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Polish Lowland Sheepdog - pons - pon the dog

 

 

 

 

 

 

Exquisite Wonder Othomas.

Breeder: Gerda Steekers, Netherlands, Owner: Mrs. Han Langemeijer

 

 

 

Hiking with your PON

 

 




 

 

PONS with their keen sense of hearing and smell, can make wonderful hiking companions for families willing to take the proper precautions. Consult with your vet about important vaccinations and request a basic health checkup before making a final decision about bringing your PON along on a hiking trip.

Vaccinations need to include rabies, flea and tick control and inquiries about Lyme and Rocky Mountain spotted fever, depending on your area of the country.

Once your vet has cleared your PON's health, and made sure vaccinations are updated, you can start a training regimen if your PON is not used to regular strenuous exercise. Owners can start with longer walks around the neighborhood and increase distances so that both PON and owners become conditioned to increased daily exercise.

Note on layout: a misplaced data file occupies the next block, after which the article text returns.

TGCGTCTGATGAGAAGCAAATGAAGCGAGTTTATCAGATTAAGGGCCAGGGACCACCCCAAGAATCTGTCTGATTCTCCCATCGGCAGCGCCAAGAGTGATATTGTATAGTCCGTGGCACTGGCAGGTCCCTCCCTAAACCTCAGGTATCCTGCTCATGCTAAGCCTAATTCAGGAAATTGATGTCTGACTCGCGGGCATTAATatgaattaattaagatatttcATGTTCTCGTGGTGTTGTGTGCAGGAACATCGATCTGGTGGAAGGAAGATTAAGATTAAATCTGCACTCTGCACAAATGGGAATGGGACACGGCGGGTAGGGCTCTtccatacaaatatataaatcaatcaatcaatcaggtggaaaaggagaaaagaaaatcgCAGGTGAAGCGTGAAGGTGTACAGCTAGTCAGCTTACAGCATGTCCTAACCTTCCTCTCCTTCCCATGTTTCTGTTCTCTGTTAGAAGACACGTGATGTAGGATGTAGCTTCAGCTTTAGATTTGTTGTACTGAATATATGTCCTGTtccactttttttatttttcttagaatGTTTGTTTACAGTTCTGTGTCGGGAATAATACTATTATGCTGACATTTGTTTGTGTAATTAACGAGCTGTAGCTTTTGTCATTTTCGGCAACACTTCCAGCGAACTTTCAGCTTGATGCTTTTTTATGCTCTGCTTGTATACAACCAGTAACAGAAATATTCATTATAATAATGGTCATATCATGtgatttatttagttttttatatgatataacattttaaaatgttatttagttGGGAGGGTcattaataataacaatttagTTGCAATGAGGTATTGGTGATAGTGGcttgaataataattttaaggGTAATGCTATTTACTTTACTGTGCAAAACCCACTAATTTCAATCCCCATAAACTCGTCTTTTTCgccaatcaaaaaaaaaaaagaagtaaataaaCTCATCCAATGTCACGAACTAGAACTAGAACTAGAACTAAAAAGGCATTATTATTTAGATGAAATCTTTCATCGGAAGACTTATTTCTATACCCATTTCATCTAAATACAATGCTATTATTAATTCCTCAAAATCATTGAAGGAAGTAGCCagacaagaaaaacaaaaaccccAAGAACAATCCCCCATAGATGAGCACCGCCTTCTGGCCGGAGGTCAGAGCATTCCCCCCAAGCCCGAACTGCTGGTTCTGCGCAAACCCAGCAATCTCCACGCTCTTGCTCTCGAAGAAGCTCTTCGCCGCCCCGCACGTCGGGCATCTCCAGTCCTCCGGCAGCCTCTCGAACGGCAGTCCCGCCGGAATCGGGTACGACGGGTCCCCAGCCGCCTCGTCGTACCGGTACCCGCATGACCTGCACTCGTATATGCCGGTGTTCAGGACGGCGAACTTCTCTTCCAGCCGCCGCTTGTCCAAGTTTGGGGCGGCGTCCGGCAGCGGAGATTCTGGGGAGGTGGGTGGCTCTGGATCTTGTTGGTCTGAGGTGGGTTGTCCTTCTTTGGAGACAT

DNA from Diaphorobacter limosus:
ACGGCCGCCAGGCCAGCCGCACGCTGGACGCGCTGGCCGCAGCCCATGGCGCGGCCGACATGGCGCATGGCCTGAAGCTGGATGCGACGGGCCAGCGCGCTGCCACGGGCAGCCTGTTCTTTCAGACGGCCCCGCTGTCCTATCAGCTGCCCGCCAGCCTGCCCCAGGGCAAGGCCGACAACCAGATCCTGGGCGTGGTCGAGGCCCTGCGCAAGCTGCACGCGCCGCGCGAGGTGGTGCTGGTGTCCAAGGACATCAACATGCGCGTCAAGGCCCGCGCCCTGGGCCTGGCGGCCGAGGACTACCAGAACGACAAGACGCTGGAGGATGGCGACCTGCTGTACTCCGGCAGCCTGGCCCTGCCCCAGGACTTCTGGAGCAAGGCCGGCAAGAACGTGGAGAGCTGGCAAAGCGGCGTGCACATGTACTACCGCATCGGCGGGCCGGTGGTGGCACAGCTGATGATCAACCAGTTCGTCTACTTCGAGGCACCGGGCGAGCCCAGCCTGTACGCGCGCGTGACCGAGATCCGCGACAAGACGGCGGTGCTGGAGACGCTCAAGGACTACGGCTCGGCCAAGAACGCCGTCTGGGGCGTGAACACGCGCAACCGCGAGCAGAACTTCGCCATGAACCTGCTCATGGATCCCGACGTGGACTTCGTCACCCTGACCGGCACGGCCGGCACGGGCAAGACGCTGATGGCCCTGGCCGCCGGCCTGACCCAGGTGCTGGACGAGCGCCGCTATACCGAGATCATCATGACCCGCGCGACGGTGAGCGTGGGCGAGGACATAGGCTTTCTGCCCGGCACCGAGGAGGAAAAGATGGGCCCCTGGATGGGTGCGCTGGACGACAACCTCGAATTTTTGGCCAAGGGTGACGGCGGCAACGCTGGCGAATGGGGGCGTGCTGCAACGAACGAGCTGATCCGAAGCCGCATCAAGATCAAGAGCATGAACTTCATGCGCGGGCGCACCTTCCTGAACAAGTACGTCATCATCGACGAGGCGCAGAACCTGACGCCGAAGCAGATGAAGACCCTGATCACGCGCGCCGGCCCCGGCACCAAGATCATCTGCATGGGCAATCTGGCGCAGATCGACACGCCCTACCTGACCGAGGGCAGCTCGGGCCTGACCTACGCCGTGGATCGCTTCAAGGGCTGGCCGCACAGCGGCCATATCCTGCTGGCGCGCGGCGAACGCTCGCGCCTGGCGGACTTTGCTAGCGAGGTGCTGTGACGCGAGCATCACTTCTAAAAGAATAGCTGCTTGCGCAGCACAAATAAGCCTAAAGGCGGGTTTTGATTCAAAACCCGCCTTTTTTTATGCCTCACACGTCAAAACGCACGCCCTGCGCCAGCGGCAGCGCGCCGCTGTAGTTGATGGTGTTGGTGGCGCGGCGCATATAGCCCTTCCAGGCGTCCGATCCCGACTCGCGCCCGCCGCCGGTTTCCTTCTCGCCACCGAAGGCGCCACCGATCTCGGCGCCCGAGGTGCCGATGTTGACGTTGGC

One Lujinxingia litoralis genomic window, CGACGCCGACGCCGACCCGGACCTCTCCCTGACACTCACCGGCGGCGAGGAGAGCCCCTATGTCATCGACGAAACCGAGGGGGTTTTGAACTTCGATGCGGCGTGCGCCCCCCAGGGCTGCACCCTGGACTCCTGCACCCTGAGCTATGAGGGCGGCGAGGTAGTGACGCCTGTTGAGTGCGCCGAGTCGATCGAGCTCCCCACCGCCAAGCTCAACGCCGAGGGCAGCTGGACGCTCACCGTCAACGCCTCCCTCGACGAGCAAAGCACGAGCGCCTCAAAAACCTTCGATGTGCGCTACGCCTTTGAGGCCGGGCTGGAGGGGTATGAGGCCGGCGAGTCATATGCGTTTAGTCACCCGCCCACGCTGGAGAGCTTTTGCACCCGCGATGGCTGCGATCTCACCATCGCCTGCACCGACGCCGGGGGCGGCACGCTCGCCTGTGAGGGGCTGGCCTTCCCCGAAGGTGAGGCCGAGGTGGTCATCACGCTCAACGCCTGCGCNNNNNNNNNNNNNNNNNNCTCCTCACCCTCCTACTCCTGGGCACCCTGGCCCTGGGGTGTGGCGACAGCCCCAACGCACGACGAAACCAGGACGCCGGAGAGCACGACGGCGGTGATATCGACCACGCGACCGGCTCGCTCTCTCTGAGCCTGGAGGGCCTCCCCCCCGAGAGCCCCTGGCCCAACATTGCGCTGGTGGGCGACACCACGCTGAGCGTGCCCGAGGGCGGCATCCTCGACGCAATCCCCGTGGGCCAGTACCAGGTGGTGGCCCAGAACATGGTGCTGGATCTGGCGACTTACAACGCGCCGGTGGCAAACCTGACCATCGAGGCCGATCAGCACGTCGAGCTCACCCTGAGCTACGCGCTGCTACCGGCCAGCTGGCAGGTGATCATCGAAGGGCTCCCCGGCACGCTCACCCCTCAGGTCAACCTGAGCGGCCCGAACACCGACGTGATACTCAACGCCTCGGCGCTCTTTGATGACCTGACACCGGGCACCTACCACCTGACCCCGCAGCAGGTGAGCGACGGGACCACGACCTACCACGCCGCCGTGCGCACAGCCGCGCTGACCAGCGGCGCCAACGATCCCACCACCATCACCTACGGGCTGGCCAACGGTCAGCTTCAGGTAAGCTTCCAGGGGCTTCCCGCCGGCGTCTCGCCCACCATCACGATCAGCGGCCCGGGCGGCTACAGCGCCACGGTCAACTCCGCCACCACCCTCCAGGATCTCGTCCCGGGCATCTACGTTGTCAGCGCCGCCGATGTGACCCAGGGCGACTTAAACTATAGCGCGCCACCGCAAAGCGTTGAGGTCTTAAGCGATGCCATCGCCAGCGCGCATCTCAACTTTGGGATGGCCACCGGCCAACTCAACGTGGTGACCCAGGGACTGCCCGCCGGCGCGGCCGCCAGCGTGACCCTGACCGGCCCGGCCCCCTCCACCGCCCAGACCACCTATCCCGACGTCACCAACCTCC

Be sure to have copies of your PON's vaccinations in case of emergency visits to a local vet. Your vet may also suggest a canine first aid kit as well. Learn basic first aid techniques which may save your PON's life. First Aid kits should include basic supplies such as alcohol wipes, antibiotic cream and bandages. Wise owners will also wish to have their family vet's phone number on hand for consultations.

All PONS need to be checked for ticks at the end of all hikes. Be sure to have a spoon-shaped tick remover available at all times.

Clean drinking water is essential for your PONS and you should avoid having your PON drink from streams or ponds on the trail, which may contain giardia and other dangerous bacteria. Consider bringing a good supply of bottled water and a collapsible water bowl.

 Owners need to be informed of local laws when hiking with their PONS. Most hiking areas have regulations regarding dogs on leashes. If this is not required in your area, PON owners should seriously consider leashing PONS to prevent them from running after wildlife  and injuring themselves. A longer leash of about 15 feet will offer your PON more room to explore his environment. Be very sure that your PON has all of his identification information, including your name and phone number in case he becomes lost.

Last, but not least, responsible PON owners need to carry plastic bags to pick up after their PONS in the wild. Following posted regulations and keeping your PON under control will allow owners to enjoy relaxing autumn hikes.

 

 

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